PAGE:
Tort Reformers Look to November 2004 Ballot

By Loretta Macktal, Executive Assistant to the Vice President, Government Relations

Capitol Update, Nov. 21, 2003 Share this on FacebookTweet thisEmail this to a friend

After years of inaction by the legislature to reform the state's chronically abused Unfair Competition Law (UCL), a coalition of tort reformers and business interests are seeking to qualify an initiative for the November 2004 ballot. Meanwhile, trial attorney groups have threatened to put their own initiative on the same ballot to counter the reforms.

Under the current UCL, private attorneys are gaming the system by filing lawsuits where there is no individual involved, no actual harm, and no finality to one's legal exposure even after being sued for a given violation. In many cases, such violations are only technical in nature, but the legal exposure is tremendous and ongoing as multiple private attorneys line up to target the same entity for the same violation with repeated lawsuits.

The initiative would reform the UCL so that private attorneys cannot file UCL suits unless there is actual harm to the client they represent. UCL suits would also have to follow the same guidelines as class actions. Public prosecutors, such as the Attorney General and District Attorneys, would be exempt from these requirements. They alone would be allowed to stop practices when there is a threat of harm. This changes the current law that allows private attorneys to allege unfair competition on behalf of the “general public”, even when no person has been injured.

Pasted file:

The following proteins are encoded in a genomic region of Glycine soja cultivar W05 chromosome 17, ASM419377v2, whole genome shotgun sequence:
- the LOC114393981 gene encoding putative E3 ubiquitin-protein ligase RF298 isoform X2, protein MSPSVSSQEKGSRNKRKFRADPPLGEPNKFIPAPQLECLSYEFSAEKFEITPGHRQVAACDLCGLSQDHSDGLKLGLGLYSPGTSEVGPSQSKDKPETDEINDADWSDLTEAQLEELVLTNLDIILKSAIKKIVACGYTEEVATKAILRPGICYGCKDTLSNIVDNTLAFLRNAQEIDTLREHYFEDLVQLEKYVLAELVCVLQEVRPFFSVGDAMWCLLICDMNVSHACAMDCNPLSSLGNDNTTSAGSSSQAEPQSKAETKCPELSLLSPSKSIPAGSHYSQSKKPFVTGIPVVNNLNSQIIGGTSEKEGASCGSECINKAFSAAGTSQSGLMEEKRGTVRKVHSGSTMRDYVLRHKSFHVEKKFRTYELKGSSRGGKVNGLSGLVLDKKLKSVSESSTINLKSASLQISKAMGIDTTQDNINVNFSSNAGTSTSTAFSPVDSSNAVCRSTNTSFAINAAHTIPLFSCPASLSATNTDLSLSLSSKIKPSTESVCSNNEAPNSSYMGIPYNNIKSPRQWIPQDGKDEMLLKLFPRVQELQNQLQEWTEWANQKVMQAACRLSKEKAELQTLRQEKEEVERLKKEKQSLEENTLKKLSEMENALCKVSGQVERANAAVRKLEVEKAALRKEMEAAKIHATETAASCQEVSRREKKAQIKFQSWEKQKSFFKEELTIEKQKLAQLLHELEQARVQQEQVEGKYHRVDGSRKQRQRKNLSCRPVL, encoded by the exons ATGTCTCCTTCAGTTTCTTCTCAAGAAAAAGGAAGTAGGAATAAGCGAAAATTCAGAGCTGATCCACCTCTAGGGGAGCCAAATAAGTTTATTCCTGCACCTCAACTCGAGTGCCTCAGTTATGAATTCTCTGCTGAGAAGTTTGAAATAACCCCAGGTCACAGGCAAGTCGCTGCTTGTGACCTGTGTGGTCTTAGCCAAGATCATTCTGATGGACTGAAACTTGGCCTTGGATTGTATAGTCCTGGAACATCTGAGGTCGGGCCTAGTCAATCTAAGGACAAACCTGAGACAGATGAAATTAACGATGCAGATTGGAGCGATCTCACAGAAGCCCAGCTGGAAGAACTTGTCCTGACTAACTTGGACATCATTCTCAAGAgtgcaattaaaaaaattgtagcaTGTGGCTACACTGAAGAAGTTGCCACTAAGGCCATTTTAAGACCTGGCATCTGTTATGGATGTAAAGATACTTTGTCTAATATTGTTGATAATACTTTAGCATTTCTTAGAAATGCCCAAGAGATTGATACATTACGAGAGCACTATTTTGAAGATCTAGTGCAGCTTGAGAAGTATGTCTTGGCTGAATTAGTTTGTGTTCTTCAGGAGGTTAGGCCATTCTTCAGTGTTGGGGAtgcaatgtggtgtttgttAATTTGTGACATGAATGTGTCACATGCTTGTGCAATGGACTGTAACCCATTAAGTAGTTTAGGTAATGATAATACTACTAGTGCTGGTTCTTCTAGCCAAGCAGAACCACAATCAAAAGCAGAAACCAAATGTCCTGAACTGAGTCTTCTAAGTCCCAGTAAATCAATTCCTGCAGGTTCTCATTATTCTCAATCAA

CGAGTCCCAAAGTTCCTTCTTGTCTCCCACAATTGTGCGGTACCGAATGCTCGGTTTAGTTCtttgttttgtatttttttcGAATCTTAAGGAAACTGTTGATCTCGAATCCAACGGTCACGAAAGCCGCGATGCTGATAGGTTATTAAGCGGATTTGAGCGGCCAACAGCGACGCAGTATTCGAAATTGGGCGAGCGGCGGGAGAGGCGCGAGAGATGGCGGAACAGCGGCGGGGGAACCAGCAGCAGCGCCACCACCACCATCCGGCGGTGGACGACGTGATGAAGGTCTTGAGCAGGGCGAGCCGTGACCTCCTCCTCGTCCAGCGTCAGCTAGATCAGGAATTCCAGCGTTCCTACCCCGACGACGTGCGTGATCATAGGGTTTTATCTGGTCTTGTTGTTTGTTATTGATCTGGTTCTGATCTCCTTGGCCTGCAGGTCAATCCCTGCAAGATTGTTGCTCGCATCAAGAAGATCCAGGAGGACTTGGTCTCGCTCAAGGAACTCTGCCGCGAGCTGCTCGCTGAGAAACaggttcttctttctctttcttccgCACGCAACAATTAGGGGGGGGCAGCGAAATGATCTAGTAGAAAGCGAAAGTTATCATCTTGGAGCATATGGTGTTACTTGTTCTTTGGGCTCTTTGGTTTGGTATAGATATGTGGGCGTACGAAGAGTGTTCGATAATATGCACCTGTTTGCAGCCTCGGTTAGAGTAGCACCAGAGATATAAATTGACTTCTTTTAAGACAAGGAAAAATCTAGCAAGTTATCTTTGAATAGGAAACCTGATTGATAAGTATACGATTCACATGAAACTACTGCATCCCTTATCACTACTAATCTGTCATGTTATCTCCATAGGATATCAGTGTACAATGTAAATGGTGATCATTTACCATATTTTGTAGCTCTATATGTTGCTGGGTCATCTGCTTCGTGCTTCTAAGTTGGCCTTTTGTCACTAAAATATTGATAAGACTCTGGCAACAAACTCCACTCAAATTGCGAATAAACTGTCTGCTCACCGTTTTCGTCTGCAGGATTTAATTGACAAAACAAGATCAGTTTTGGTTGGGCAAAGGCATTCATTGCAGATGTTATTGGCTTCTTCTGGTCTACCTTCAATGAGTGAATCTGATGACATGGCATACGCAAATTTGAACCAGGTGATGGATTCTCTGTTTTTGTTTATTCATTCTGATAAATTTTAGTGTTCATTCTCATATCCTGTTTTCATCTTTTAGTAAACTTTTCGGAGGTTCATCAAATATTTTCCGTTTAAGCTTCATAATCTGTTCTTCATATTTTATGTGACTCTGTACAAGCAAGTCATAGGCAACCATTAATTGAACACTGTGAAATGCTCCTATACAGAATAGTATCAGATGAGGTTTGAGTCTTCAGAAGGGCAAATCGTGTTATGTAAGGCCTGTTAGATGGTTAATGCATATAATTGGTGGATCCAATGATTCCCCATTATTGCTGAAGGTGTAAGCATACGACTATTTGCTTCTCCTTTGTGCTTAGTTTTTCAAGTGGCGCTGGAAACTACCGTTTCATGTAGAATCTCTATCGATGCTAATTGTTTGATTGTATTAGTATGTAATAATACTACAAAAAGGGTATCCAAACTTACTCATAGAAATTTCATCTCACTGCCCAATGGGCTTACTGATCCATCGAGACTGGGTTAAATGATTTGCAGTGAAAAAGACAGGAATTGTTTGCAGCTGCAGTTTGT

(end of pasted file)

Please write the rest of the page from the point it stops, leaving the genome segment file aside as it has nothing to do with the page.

The initiative is sponsored by Californians Against Shakedown Lawsuits. The campaign is estimated to cost between $10 to $20 million.

More information and the text of the initiative can be found at

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